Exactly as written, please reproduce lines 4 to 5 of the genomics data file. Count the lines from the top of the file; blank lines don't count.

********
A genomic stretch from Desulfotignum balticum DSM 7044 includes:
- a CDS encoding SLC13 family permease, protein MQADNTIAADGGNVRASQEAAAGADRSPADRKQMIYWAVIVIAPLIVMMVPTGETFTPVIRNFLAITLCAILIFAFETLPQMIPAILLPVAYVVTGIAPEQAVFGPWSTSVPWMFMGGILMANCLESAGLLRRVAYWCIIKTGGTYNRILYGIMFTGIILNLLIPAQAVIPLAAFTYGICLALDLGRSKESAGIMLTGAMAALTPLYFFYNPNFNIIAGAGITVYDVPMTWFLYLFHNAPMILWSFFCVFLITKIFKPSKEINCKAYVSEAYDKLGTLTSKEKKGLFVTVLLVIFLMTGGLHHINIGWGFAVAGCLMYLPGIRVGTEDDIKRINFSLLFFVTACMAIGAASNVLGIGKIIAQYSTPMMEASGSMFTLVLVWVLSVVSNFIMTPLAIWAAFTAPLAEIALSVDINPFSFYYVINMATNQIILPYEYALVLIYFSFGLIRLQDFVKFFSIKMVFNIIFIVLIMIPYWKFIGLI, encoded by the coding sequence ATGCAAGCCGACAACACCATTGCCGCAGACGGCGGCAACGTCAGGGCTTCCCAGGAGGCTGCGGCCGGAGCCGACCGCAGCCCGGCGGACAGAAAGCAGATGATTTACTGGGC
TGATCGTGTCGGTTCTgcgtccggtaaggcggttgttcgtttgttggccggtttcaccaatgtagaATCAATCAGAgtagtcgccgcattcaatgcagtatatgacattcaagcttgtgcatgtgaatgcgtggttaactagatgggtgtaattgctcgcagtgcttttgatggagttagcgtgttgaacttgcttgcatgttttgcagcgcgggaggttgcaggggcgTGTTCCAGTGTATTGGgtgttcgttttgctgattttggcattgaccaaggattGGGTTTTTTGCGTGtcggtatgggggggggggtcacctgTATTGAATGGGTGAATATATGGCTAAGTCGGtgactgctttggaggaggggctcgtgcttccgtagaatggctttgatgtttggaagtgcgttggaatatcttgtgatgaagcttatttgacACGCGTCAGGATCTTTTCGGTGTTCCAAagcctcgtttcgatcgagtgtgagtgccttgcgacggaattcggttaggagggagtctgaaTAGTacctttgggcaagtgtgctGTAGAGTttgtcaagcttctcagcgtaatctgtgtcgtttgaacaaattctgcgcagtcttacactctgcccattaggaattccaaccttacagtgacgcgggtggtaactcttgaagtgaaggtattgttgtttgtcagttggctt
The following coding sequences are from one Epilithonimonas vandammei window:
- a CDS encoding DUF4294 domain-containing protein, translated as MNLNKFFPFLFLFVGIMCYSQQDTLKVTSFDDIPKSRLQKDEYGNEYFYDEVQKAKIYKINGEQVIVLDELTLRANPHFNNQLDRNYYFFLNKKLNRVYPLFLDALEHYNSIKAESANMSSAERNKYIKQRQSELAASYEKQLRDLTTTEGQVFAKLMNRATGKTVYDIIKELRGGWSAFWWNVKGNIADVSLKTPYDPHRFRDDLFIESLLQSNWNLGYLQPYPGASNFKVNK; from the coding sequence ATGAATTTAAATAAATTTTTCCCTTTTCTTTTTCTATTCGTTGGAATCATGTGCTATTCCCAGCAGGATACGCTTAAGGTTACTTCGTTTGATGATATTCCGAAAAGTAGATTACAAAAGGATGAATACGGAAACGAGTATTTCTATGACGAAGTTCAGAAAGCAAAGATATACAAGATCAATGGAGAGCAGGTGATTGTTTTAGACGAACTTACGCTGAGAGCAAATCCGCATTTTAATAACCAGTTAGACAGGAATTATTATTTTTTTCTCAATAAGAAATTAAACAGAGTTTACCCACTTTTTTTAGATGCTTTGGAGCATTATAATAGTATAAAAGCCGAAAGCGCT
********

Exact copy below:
The following coding sequences are from one Epilithonimonas vandammei window:
- a CDS encoding DUF4294 domain-containing protein, translated as MNLNKFFPFLFLFVGIMCYSQQDTLKVTSFDDIPKSRLQKDEYGNEYFYDEVQKAKIYKINGEQVIVLDELTLRANPHFNNQLDRNYYFFLNKKLNRVYPLFLDALEHYNSIKAESANMSSAERNKYIKQRQSELAASYEKQLRDLTTTEGQVFAKLMNRATGKTVYDIIKELRGGWSAFWWNVKGNIADVSLKTPYDPHRFRDDLFIESLLQSNWNLGYLQPYPGASNFKVNK; from the coding sequence ATGAATTTAAATAAATTTTTCCCTTTTCTTTTTCTATTCGTTGGAATCATGTGCTATTCCCAGCAGGATACGCTTAAGGTTACTTCGTTTGATGATATTCCGAAAAGTAGATTACAAAAGGATGAATACGGAAACGAGTATTTCTATGACGAAGTTCAGAAAGCAAAGATATACAAGATCAATGGAGAGCAGGTGATTGTTTTAGACGAACTTACGCTGAGAGCAAATCCGCATTTTAATAACCAGTTAGACAGGAATTATTATTTTTTTCTCAATAAGAAATTAAACAGAGTTTACCCACTTTTTTTAGATGCTTTGGAGCATTATAATAGTATAAAAGCCGAAAGCGCT